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Argentine prosecutor dismisses accusations against President Kirchner

FILE - In this Feb. 26, 2015, file photo, Argentine President Cristina Fernandez speaks after the swearing-in ceremony for several new cabinet members at Casa Rosada presidential palace in Buenos Aires, Argentina. On Thursday, March 26, 2015, a federal appeals court in Argentina has thrown out a case that accused President Cristina Fernandez of orchestrating a deal to cover up the alleged role of Iranian officials in the 1994 bombing of a Jewish community center. (AP Photo/Victor R. Caivano, File)

FILE - In this Feb. 26, 2015, file photo, Argentine President Cristina Fernandez speaks after the swearing-in ceremony for several new cabinet members at Casa Rosada presidential palace in Buenos Aires, Argentina. On Thursday, March 26, 2015, a federal appeals court in Argentina has thrown out a case that accused President Cristina Fernandez of orchestrating a deal to cover up the alleged role of Iranian officials in the 1994 bombing of a Jewish community center. (AP Photo/Victor R. Caivano, File)

An Argentine prosecutor on Monday dismissed accusations against President Cristina Fernández de Kirchner that she helped shield Iranian officials allegedly behind the 1994 bombing of a Jewish center, effectively putting an end to a case that had exposed deep divisions in the South American nation.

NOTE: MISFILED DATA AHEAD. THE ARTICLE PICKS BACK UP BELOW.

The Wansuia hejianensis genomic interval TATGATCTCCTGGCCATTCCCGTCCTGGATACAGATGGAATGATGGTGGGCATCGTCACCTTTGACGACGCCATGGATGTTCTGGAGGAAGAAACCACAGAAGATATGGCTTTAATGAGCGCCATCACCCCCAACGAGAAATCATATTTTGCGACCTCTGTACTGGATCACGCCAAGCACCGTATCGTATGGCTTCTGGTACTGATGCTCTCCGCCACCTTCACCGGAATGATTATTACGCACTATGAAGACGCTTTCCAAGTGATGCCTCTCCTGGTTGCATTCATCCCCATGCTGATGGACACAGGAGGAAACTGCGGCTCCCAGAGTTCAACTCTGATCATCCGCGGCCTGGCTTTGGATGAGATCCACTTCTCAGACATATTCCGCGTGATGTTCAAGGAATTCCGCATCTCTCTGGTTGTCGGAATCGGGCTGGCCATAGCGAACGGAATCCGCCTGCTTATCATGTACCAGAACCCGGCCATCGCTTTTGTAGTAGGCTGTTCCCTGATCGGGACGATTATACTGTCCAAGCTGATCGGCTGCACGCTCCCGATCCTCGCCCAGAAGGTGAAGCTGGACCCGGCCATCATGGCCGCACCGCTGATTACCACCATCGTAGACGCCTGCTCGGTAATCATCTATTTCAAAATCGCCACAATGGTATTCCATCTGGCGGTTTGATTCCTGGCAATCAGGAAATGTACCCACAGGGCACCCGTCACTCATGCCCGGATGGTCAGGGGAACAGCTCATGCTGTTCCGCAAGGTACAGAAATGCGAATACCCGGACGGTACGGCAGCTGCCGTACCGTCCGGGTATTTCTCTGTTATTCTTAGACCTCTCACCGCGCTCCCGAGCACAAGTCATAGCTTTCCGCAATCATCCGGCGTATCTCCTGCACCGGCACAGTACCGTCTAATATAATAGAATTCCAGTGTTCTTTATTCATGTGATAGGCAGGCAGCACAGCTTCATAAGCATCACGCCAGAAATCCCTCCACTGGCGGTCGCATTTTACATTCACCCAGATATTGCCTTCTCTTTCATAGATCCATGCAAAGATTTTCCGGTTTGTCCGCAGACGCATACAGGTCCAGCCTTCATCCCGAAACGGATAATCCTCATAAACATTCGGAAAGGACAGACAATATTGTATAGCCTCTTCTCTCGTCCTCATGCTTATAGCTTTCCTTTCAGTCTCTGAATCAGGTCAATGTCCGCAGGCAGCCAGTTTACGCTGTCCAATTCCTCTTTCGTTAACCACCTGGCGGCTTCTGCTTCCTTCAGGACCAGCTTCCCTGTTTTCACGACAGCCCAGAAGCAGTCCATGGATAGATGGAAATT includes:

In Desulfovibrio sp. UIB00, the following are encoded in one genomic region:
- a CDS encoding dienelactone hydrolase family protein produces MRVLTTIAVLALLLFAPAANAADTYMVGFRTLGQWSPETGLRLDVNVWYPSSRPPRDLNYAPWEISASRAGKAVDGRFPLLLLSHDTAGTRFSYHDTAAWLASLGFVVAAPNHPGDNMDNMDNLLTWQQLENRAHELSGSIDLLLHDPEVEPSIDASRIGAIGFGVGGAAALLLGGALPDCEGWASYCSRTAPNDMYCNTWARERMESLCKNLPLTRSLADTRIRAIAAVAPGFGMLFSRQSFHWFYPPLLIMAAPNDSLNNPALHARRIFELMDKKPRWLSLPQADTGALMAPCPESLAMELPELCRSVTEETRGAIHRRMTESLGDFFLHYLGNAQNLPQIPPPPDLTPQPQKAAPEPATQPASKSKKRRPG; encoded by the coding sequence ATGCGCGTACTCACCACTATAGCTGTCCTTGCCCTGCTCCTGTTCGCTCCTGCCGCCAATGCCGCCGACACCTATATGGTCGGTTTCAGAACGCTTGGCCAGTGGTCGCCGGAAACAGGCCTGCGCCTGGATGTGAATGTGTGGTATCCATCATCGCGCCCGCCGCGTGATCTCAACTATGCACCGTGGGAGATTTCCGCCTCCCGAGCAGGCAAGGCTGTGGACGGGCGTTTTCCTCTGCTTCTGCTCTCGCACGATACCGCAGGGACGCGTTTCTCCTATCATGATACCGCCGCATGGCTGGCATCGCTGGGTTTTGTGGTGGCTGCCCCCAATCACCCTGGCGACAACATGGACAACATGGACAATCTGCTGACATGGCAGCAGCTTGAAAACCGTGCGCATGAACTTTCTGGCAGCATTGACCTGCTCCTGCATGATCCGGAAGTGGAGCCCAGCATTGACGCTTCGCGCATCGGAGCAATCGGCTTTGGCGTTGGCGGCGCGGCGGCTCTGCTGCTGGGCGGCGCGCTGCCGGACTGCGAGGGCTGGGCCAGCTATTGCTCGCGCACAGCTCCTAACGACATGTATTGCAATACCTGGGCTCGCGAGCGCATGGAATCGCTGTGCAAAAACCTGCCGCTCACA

Javier De Luca, prosecutor before the Court of Appeals, said there wasn't enough evidence in late prosecutor Alberto Nisman's investigation to warrant a probe.

"There has been no crime," De Luca wrote in his decision, echoing two previous court decisions.

The case was rejected by a federal judge in February and then thrown out on appeal by the Federal Appeals court. De Luca's decision not to present the case to the next level of appeals court means it has effectively reached the end of the line.

As the drama played out over the last three months, each court decision has been greeted by supporters and detractors of Fernández's administration accusing the other side of using Nisman's death for political reasons.

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"The case underscored the idea that there is no rule of law," said Martin Bohmer, a law professor at the University of Buenos Aires. "The display of divisions and fear sent all the wrong messages."

Days before he was found dead Jan. 18, Nisman accused Fernández and other top administration officials of helping cover up the alleged role of Iranian officials wanted in the bombing of the Jewish community center.

The president has strongly denied the allegations and Iran has long denied the involvement in the bombing, which killed 85 people and stands as the country's worst terrorist attack.

Nisman's death has not been solved. Investigators say they are looking at the possibility of homicide or suicide. Friends and family of Nisman reject the idea that he took his own life.

While Fernández has been vindicated in court, her administration has struggled to confront fallout from Nisman's death and the president's popularity has eroded, according to several polls. Fernández is constitutionally barred from running for a third term in October's election.

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